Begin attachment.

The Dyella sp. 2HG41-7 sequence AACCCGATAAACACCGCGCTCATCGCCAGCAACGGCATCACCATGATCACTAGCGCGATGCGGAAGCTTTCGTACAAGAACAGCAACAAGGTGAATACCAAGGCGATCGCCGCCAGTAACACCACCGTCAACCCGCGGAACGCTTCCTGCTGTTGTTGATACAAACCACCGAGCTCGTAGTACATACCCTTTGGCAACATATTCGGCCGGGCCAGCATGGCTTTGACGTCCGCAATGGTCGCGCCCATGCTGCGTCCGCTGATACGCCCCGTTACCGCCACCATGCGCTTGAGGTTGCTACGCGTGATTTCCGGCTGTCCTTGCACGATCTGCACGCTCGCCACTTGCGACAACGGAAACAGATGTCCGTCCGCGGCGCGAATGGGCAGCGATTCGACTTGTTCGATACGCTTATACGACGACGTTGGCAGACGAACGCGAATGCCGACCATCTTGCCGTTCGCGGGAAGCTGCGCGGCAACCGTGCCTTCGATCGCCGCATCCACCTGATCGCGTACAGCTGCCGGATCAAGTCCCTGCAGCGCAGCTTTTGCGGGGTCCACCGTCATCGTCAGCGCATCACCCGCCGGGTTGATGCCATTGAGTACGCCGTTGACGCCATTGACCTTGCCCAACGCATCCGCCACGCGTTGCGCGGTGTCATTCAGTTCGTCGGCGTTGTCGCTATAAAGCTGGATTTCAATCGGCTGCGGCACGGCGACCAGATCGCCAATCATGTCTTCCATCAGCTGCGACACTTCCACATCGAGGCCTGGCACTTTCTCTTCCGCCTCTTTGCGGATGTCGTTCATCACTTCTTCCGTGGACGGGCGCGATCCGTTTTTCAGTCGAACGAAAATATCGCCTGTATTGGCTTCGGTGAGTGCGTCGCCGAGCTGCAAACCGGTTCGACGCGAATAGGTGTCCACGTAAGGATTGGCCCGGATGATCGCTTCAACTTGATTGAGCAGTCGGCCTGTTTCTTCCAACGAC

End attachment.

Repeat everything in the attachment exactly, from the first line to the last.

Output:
The Dyella sp. 2HG41-7 sequence AACCCGATAAACACCGCGCTCATCGCCAGCAACGGCATCACCATGATCACTAGCGCGATGCGGAAGCTTTCGTACAAGAACAGCAACAAGGTGAATACCAAGGCGATCGCCGCCAGTAACACCACCGTCAACCCGCGGAACGCTTCCTGCTGTTGTTGATACAAACCACCGAGCTCGTAGTACATACCCTTTGGCAACATATTCGGCCGGGCCAGCATGGCTTTGACGTCCGCAATGGTCGCGCCCATGCTGCGTCCGCTGATACGCCCCGTTACCGCCACCATGCGCTTGAGGTTGCTACGCGTGATTTCCGGCTGTCCTTGCACGATCTGCACGCTCGCCACTTGCGACAACGGAAACAGATGTCCGTCCGCGGCGCGAATGGGCAGCGATTCGACTTGTTCGATACGCTTATACGACGACGTTGGCAGACGAACGCGAATGCCGACCATCTTGCCGTTCGCGGGAAGCTGCGCGGCAACCGTGCCTTCGATCGCCGCATCCACCTGATCGCGTACAGCTGCCGGATCAAGTCCCTGCAGCGCAGCTTTTGCGGGGTCCACCGTCATCGTCAGCGCATCACCCGCCGGGTTGATGCCATTGAGTACGCCGTTGACGCCATTGACCTTGCCCAACGCATCCGCCACGCGTTGCGCGGTGTCATTCAGTTCGTCGGCGTTGTCGCTATAAAGCTGGATTTCAATCGGCTGCGGCACGGCGACCAGATCGCCAATCATGTCTTCCATCAGCTGCGACACTTCCACATCGAGGCCTGGCACTTTCTCTTCCGCCTCTTTGCGGATGTCGTTCATCACTTCTTCCGTGGACGGGCGCGATCCGTTTTTCAGTCGAACGAAAATATCGCCTGTATTGGCTTCGGTGAGTGCGTCGCCGAGCTGCAAACCGGTTCGACGCGAATAGGTGTCCACGTAAGGATTGGCCCGGATGATCGCTTCAACTTGATTGAGCAGTCGGCCTGTTTCTTCCAACGAC